Would you take a drug that could kill you? Understanding benefit-risk assessment in pharmaceutical products
“Would you take a drug that could kill you? We ask questions like this all the time,” noted Bennett Levitan of Janssen Research & Development during a July 29 FasterCures Webinar about understanding the benefit-risk assessment in new pharmaceutical products. “Do I let the wind blow through my hair or do I wear a helmet for safety? Do I text while driving or wait until I pull over?” It is no different for medicine, he noted. Once an individual decides that the benefits exceed the risks for a certain treatment, they want it approved and they want to be able to use it. And that does not always occur because the patient perspective has limited voice right now in the regulatory approval process.
Levitan joined a distinguished panel of experts, including Patricia Furlong of Parent Project Muscular Dystrophy (PPMD) and Robert Meyer of Virginia Center for Translational and Regulatory Sciences, who together shed light on the current assessment process, focusing on how patient perspectives are (and should be) integrated. All three are members of FasterCures’ Benefit-/Risk Advisory Council, which was convened earlier this year to help guide our efforts to expand opportunities for patient input to shape product development and influence regulatory decisions.
There is no such thing as THE patient perspective
“There is no such thing as THE patient perspective, as a static entity,” asserted moderator Kim McCleary, who heads FasterCures’ Benefit/Risk assessment program. “Even for patients with the same condition, needs shift and change in response to dynamic circumstances and the advent of new therapies. What a patient might want or expect is only one of the many pieces of information an FDA reviewer must consider to determine safety and efficacy of a new drug application.”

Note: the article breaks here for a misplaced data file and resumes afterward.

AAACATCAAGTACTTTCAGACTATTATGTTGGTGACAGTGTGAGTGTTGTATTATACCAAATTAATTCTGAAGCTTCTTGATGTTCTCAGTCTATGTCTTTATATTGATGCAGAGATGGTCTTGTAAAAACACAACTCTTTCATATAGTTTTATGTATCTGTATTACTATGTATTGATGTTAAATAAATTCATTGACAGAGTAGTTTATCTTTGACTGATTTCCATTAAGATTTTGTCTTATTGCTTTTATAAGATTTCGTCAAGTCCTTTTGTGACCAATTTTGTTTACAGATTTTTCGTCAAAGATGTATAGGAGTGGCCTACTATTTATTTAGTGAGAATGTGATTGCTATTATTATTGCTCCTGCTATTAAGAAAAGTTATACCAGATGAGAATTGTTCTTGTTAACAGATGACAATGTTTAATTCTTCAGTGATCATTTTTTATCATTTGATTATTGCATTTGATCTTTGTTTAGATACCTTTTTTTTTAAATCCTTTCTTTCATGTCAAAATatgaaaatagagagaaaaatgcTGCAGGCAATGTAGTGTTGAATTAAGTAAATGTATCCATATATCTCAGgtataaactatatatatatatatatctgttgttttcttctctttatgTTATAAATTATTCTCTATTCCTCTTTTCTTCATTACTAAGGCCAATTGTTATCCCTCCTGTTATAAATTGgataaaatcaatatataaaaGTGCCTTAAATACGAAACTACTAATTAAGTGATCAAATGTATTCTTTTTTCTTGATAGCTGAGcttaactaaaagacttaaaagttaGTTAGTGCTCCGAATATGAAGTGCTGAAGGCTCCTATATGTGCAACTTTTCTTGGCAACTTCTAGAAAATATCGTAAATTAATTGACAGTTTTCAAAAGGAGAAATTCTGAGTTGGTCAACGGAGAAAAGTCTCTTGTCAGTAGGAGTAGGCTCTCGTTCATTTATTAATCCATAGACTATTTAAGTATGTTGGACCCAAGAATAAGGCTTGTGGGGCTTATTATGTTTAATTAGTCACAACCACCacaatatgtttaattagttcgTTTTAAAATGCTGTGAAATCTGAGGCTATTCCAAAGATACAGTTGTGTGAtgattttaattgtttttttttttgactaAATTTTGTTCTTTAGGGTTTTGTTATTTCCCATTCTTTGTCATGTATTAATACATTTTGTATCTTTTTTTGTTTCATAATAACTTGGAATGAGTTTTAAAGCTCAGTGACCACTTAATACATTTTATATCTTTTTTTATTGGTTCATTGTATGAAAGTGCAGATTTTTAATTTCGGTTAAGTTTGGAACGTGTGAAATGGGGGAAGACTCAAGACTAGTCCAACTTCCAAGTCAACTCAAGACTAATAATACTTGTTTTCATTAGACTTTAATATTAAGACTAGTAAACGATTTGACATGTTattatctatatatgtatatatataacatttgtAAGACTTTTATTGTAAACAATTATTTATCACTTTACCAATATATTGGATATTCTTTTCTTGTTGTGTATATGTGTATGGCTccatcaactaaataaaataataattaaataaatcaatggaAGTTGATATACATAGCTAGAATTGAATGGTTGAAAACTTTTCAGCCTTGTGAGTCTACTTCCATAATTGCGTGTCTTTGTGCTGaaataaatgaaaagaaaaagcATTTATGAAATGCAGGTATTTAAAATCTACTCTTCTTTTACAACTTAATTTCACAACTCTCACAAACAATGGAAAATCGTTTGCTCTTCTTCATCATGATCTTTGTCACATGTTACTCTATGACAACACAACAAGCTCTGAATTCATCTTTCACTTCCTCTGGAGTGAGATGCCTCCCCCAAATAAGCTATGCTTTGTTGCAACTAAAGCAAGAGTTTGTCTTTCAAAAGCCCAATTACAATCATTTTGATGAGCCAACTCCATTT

In reality, the FDA reviewer has a very limited window into patient perspective. In fact, they are exposed to it at just one point during the up-to 15-year drug development timeline, when an external advisory committee is convened to look at a new drug application. And because all the players in the ecosystem evaluate benefits and risks through a different lens – FDA based on an entire population, health care professionals/ prescribers based on a single patient, and individuals based on personal values and other factors (such as cost, impact on family, etc.) – reconciling these views can be challenging.
Patients and patient organizations have begun leveraging the expanded opportunities afforded them through the most recent Food and Drug Administration Safety and Innovation Act (FDASIA) to engage earlier and more often in the regulatory process. The most notable new venue is the Patient-Focused Drug Development Initiative (PFDDI), which is providing patient advocates for 20 selected disease areas to have a direct audience with FDA reviewers to share how the condition affects their lives and what is most important to them about the care and treatments they seek.
Data is king
“Regulators are exposed to huge amounts of data,” noted Levitan. “They love data, especially high quality data like the kind that comes from traditional clinical trials.” And while they generally agree on facts, a benefit risk decision is more than just facts; it involves value judgments based on those facts. “It’s on the issue of values, not facts, around which regulators and patients most often disagree.”
If patients really want to influence the regulatory process, Levitan suggested, data is key. Collection and analysis of patient perspectives must be given the same level of rigor as clinical data, and presented to regulators as such.